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Moz/FF

Firefox in 2012

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Moz/FF

Asa Dotzler: The first public version of the browser called "Firefox" -- a 0.8 release, came out 8 years ago. With that release and the 1.0 release later that same year, we showed the world that browsers mattered.

Mozilla demos MediaStream Processing, audio mixing in Firefox

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Moz/FF

arstechnica.com: Mozilla is drafting a proposal for a new Web standard called MediaStream Processing that introduces JavaScript APIs for manipulating audio and video streams in real time.

Mozilla slows pace of Firefox 9 upgrades

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Moz/FF

computerworld.com: Mozilla dramatically slowed the update pace of Firefox 9, the browser it shipped late last month. The company also said it may repeat the slow-down in the future.

Mozilla Gets Down to Business With Slow-Burn Firefox

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Moz/FF

wired.com: Six months ago, Mozilla’s Asa Dotzler — one of the original members of the team that built the Firefox browser — made it quite clear that the open source outfit wasn’t interested in helping businesses. But things have changed.

Can Mozilla Unify Open Source?

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Moz/FF
  • Can Mozilla Unify Open Source?
  • Firefox wants to be your business buddy Web browser again

Firefox 3.6 Support To end On April 24, 2012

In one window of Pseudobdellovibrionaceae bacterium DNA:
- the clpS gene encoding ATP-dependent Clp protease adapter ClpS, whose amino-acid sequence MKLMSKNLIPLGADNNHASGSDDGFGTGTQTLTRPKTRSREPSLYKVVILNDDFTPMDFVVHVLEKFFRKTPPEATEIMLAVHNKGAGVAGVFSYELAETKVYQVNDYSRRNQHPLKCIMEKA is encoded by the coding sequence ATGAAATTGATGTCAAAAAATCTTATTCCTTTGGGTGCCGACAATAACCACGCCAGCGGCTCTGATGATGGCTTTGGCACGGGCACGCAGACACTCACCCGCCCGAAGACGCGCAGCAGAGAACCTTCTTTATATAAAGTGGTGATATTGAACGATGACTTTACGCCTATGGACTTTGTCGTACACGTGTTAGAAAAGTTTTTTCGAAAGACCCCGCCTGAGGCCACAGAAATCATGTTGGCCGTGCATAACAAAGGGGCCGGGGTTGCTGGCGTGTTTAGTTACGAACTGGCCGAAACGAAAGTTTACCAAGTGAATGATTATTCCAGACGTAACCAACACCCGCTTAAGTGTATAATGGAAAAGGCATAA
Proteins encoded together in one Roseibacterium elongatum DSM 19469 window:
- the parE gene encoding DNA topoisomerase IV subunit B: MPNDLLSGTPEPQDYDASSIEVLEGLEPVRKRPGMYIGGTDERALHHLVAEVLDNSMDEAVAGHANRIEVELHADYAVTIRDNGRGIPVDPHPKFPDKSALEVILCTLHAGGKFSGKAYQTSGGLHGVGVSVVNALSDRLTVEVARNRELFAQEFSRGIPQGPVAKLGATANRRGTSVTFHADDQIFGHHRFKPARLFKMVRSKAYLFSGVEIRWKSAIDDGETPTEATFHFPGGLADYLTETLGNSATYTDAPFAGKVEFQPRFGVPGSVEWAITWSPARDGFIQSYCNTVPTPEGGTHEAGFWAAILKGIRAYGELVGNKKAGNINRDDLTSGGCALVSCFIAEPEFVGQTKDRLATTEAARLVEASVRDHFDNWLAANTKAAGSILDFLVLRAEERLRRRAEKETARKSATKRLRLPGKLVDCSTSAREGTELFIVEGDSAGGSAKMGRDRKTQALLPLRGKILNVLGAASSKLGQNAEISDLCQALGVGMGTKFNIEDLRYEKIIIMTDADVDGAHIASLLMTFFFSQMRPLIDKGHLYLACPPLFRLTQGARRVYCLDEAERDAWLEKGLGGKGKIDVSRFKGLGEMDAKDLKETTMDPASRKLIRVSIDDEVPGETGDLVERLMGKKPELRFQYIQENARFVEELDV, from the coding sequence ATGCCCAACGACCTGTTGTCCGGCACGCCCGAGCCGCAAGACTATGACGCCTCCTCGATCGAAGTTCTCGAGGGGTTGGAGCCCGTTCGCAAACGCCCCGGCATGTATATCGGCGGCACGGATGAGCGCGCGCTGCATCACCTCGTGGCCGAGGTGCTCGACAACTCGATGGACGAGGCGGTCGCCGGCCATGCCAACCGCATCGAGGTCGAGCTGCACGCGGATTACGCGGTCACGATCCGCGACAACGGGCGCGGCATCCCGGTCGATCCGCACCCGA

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Moz/FF

ghacks.net: We all knew that the day would come eventually when Mozilla would pull the plug on Firefox 3.6. According to new information posted on the Firefox Extended Support page, that day will be April 24, 2012.

Mozilla rings in new year with 2.0 license overhaul

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Moz/FF

zdnet.com: The Mozilla Project’s updated 2.0 license — the first major overhaul in 12 years — provides for compatibility with the Apache and GPL licenses, improved patent protections and recent changes in copyright law

The Best Firefox Tips Of 2011

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Moz/FF

Which Firefox is right for you -- 9, 10, 11, 12 or UX?

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Moz/FF

betanews.com: The Firefox development merry-go-round has moved on again, with Firefox 10 Beta and Firefox 11 Aurora builds being joined by two separate versions of Firefox 12: Firefox 12 Nightly and Firefox 12 UX.

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Linux Kernel 4.15 Delayed

  • Linux Kernel 4.15 Delayed Until Next Week as Linus Torvalds Announces a Rare RC9
    While the Linux community was looking forwards to the final Linux 4.15 kernel release today, Linus Torvalds just delayed it for another week, announcing the ninth Release Candidate (RC) instead. It's not every day that you see a ninth Release Candidate in the development cycle of a new Linux kernel branch, but here we go, and we can only blame it on those pesky Meltdown and Spectre security vulnerabilities that affect us all, putting billions of devices at risk of attacks.